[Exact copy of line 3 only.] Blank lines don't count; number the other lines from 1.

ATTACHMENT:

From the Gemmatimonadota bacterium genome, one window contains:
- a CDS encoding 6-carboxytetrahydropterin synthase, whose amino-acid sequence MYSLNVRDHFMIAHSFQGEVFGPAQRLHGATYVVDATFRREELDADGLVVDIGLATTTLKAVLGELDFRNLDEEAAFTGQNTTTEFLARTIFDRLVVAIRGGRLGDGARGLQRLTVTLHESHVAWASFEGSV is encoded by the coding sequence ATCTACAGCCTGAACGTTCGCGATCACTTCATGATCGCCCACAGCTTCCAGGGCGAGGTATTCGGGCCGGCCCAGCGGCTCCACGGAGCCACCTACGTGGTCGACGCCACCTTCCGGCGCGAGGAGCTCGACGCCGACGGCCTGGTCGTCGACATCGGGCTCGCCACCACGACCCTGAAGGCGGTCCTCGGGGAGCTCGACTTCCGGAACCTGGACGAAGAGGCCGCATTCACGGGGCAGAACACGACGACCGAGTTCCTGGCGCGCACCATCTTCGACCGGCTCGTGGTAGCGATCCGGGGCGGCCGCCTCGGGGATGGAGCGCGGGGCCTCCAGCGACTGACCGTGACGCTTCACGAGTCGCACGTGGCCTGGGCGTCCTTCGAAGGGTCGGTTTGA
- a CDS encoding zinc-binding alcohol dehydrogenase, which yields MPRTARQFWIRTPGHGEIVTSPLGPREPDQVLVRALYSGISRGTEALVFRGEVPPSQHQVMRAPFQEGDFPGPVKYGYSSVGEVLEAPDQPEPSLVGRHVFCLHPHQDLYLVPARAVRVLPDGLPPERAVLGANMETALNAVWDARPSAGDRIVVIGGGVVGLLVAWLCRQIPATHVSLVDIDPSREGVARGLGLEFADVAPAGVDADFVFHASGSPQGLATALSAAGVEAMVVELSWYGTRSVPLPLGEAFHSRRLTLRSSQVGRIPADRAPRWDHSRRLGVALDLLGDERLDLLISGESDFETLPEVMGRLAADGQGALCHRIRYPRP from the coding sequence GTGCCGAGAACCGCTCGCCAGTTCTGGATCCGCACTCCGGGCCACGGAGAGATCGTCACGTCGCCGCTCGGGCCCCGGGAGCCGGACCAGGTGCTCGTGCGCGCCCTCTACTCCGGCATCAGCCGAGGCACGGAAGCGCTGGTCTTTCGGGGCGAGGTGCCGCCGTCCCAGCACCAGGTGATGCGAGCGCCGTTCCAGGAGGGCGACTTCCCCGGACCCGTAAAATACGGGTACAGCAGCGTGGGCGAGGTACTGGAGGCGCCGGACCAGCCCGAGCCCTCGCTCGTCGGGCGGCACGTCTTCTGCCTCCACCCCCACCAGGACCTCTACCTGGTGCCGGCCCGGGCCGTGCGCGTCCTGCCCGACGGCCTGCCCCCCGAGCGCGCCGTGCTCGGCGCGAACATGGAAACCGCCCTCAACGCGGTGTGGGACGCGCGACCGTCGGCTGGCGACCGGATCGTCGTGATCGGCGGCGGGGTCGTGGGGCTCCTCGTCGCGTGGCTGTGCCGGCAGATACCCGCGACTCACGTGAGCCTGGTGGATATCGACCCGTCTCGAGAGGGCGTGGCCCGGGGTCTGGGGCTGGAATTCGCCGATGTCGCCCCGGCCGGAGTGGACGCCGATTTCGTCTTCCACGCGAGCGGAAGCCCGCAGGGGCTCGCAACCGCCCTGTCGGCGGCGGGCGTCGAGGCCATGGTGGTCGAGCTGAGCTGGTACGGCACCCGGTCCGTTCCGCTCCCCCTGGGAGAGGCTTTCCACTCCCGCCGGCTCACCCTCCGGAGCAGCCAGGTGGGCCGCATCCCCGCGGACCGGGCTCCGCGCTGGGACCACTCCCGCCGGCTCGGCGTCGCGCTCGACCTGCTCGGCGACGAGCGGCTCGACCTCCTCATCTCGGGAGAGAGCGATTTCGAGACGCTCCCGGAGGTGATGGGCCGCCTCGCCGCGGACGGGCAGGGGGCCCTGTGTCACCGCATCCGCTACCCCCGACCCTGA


- a CDS encoding zinc-binding alcohol dehydrogenase, which yields MPRTARQFWIRTPGHGEIVTSPLGPREPDQVLVRALYSGISRGTEALVFRGEVPPSQHQVMRAPFQEGDFPGPVKYGYSSVGEVLEAPDQPEPSLVGRHVFCLHPHQDLYLVPARAVRVLPDGLPPERAVLGANMETALNAVWDARPSAGDRIVVIGGGVVGLLVAWLCRQIPATHVSLVDIDPSREGVARGLGLEFADVAPAGVDADFVFHASGSPQGLATALSAAGVEAMVVELSWYGTRSVPLPLGEAFHSRRLTLRSSQVGRIPADRAPRWDHSRRLGVALDLLGDERLDLLISGESDFETLPEVMGRLAADGQGALCHRIRYPRP from the coding sequence GTGCCGAGAACCGCTCGCCAGTTCTGGATCCGCACTCCGGGCCACGGAGAGATCGTCACGTCGCCGCTCGGGCCCCGGGAGCCGGACCAGGTGCTCGTGCGCGCCCTCTACTCCGGCATCAGCCGAGGCACGGAAGCGCTGGTCTTTCGGGGCGAGGTGCCGCCGTCCCAGCACCAGGTGATGCGAGCGCCGTTCCAGGAGGGCGACTTCCCCGGACCCGTAAAATACGGGTACAGCAGCGTGGGCGAGGTACTGGAGGCGCCGGACCAGCCCGAGCCCTCGCTCGTCGGGCGGCACGTCTTCTGCCTCCACCCCCACCAGGACCTCTACCTGGTGCCGGCCCGGGCCGTGCGCGTCCTGCCCGACGGCCTGCCCCCCGAGCGCGCCGTGCTCGGCGCGAACATGGAAACCGCCCTCAACGCGGTGTGGGACGCGCGACCGTCGGCTGGCGACCGGATCGTCGTGATCGGCGGCGGGGTCGTGGGGCTCCTCGTCGCGTGGCTGTGCCGGCAGATACCCGCGACTCACGTGAGCCTGGTGGATATCGACCCGTCTCGAGAGGGCGTGGCCCGGGGTCTGGGGCTGGAATTCGCCGATGTCGCCCCGGCCGGAGTGGACGCCGATTTCGTCTTCCACGCGAGCGGAAGCCCGCAGGGGCTCGCAACCGCCCTGTCGGCGGCGGGCGTCGAGGCCATGGTGGTCGAGCTGAGCTGGTACGGCACCCGGTCCGTTCCGCTCCCCCTGGGAGAGGCTTTCCACTCCCGCCGGCTCACCCTCCGGAGCAGCCAGGTGGGCCGCATCCCCGCGGACCGGGCTCCGCGCTGGGACCACTCCCGCCGGCTCGGCGTCGCGCTCGACCTGCTCGGCGACGAGCGGCTCGACCTCCTCATCTCGGGAGAGAGCGATTTCGAGACGCTCCCGGAGGTGATGGGCCGCCTCGCCGCGGACGGGCAGGGGGCCCTGTGTCACCGCATCCGCTACCCCCGACCCTGA